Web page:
“This is probably the most important, if not, the second most important race in the state,” said Perez, who narrowly defeated a political newcomer in the Democratic primary.

Asked if he was confident in his general-election chances despite a single-digit victory, Perez said a “win is a win” and that his focus was squarely on Diaz, who has so far has a clear edge in fundraising.

Diaz has raised more than $600,000 between his contributions and those made to his political committee, Better Florida Education.

Perez has raised about $222,000 between his contributions and those made to his political committee, Floridians for Change.

On the issues, Diaz says he will continue to push for a statewide system to approve new charter schools — even after a judge threw out a proposed amendment to the state Constitution that would do just that. His plan would also provide a check on “bad actors” whose charter schools fail. He also wants to eliminate red-light cameras, reduce tolls and curb the negative impacts of rock-mining blasts.

A pro-life candidate, Diaz has been endorsed by Florida Right to Life. He is married with four kids, and says he was born and raised in Hialeah. He worked for years at Hialeah-Miami Lakes Senior High before representing the area for six years in the state House.

Perez, who said he has lived in Hialeah since 1979 after his parents moved to South Florida from New Jersey, is married and has one son.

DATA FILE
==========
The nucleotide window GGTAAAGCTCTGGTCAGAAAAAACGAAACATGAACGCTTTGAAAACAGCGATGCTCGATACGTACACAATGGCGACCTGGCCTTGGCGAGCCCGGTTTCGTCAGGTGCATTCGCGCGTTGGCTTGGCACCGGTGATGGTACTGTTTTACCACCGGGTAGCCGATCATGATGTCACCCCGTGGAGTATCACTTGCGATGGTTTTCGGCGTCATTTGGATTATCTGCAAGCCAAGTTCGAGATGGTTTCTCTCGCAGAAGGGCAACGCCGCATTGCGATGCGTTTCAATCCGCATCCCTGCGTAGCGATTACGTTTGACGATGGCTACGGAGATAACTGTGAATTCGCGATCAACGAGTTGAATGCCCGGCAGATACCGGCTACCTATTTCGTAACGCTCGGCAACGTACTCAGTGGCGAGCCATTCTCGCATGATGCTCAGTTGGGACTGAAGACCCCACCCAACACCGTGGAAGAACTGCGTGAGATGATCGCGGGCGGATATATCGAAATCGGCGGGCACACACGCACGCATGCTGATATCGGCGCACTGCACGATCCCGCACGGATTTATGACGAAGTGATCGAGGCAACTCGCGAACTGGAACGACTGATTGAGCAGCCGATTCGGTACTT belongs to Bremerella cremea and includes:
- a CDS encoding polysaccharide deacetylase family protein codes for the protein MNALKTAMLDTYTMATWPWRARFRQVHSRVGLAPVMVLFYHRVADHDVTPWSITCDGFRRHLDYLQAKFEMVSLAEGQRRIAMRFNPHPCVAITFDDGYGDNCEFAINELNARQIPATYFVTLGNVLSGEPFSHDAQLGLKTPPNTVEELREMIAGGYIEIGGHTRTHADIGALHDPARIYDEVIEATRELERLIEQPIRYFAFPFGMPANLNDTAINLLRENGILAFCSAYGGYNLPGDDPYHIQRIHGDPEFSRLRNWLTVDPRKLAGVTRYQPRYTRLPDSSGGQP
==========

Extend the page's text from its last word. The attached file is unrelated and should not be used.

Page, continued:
He wants to raise teacher pay, enact stricter gun control laws and fight against climate change and sea-level rise. Endorsed by the anti-gun violence group Moms Demand Action, he also wants to “keep guns out of schools” and modify the Marjory Stoneman Douglas High School Public Safety Act to remove a provision allowing armed school employees.

He prefers sworn officers, although he agrees with the gun-control measures included in the bill, including raising the age to purchase a rifle and banning bump stocks.

“We passed the most sweeping school security bill in Florida’s history during the last session,” Diaz said about the legislation, passed following the Parkland shooting and supported by the families of those killed at the high school. “It was reasonable, smart policy, and for Perez to say he would oppose it is simply putting politics over people.”

As a longtime first responder, Perez said he has seen firsthand what gun violence looks like. Combined with his position as PTA president at North Hialeah Elementary for the past six years, he said he’s uniquely qualified to oversee the safety of students and teachers.

“We’ll get guns out of the classroom. The whole question about arming teachers to me is ludicrous,” he said. “I’m a first responder. I require constant training. And I know police officers require the same.”